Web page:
Belief Bias Effect

From this point of view, reasoning that depends on the validity of the inference, rather than on logical analysis, allows you to quickly and often get useful results based on pre-existing knowledge about the world, and not on the logical validity of the assumption. In addition, reasoning ability sometimes predicts a greater likelihood of judging arguments and evidence in accordance with previous beliefs, rather than less (e.g., Shoots-Reinhard et al., 2021). [Sources: 1, 8]

Tools designed to measure belief bias often ask subjects to evaluate arguments with and without logical certainty. In particular, the validity of the argument and the credibility of its conclusion are two important aspects of arguments that affect the bias of people’s beliefs, especially in the context of syllogistic reasoning. When it comes to these factors, consistency / inconsistency between the credibility of an argument and its credibility (sometimes called consistency / inconsistency) can also affect people’s belief bias. [Sources: 6, 8]

Thus, the literature on reasoning bias indicates that both novices and relevant experts assess the strength of arguments and are influenced by both the validity of the conclusions and the validity of the premises. If, as predicted by a belief bias, the validity of an argument’s inference affects readers’ judgments on the subject, then a belief bias may pose a problem in the development of adaptive thinking in statistics. To achieve the learning goal of developing students’ statistical thinking skills, the statistical education community must consider factors such as belief bias, which influence how students make decisions, justify data, and respond to statistical inferences. [Sources: 10]

When people tend to seek information to support their beliefs/hypotheses, confirmation bias occurs, but this bias can be reduced by considering alternative hypotheses and their consequences. Misunderstandings This type of prejudice explains that people interpret evidence based on existing beliefs, and usually assessing solid evidence is different from the evidence that refutes their prejudice. In a 2012 study, Adrian P. Banks of the University of Surrey explained: “Belief bias is caused by the effectiveness of reasoning in working memory. It affects the level of activation and determines the likelihood of recovery, thereby affecting reasoning. … In addition to the syllogism that is mainly used to test formal reasoning, evidence of belief bias also appears in informal reasoning research, for example, when people are asked to rate the strength of the argument, the rationale or reliability of the argument Not really. It must be effective. [Sources: 2, 5, 6]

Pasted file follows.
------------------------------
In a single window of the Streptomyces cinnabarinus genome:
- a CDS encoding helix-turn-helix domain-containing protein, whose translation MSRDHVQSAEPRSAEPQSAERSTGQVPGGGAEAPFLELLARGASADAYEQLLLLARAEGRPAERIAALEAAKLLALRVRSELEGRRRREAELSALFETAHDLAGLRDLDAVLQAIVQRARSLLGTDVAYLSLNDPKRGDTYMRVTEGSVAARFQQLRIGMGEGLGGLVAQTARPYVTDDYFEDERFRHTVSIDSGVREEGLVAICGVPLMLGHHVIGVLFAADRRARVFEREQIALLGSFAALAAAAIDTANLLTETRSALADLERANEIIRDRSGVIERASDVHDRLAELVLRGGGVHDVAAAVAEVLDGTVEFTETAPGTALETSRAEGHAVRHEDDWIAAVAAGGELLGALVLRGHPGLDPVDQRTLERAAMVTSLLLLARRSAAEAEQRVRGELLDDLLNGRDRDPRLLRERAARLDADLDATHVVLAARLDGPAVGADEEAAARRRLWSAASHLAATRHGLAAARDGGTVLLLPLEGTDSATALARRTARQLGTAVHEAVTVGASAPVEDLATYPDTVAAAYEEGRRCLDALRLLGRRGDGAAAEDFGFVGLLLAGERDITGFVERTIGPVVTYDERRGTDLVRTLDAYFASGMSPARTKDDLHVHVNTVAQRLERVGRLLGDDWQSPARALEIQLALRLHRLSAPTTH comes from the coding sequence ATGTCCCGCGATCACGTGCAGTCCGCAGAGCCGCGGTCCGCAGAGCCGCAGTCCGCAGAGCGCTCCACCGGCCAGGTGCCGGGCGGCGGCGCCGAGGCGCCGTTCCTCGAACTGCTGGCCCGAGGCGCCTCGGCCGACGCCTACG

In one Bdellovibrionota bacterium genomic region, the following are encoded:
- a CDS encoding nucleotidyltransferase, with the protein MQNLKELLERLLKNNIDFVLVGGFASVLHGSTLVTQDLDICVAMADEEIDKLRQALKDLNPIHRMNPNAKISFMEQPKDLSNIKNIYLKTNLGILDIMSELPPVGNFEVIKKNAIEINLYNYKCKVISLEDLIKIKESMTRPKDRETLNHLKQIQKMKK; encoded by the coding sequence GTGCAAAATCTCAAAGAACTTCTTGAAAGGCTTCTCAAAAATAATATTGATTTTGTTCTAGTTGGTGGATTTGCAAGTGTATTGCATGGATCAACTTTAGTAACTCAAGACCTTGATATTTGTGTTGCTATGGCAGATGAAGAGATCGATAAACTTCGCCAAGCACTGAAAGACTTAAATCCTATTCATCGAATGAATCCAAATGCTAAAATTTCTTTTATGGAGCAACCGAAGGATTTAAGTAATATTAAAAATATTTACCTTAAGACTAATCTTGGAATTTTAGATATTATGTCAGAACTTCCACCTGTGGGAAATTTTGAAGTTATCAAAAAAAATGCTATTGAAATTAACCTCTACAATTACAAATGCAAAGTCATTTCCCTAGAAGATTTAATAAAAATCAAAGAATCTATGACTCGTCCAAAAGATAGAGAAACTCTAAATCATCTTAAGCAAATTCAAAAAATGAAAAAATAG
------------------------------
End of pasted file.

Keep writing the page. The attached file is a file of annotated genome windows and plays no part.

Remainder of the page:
Researchers usually use syllogism reasoning tasks to investigate belief bias by manipulating the validity and logical validity of reasoning (Dube et al., 2010; Klauer and Kellen, 2011; Trippas et al., 2013). For content-neutral syllogisms, the results are consistent with research on belief distortions; however, for syllogisms with negative emotional content, participants are more likely to use valid inferences to reason about invalid syllogisms instead of automatically thinking they are valid . [Sources: 2, 11]

The experimental results reflect that when subjects were given detailed instructions to reason logically, the effect of belief bias was reduced. The result was that the pressure group had a higher percentage of incorrect answers than the other; they concluded that this was the result of a shift in thinking from logicians to believers. However, the subjects displayed a belief bias, as evidenced by their tendency to reject valid arguments with incredible conclusions and support false arguments with valid inferences. However, when the conclusion drawn from the statistics was inconsistent with the previous opinion, the subjects tended to be less confident in the statistics. [Sources: 2, 10]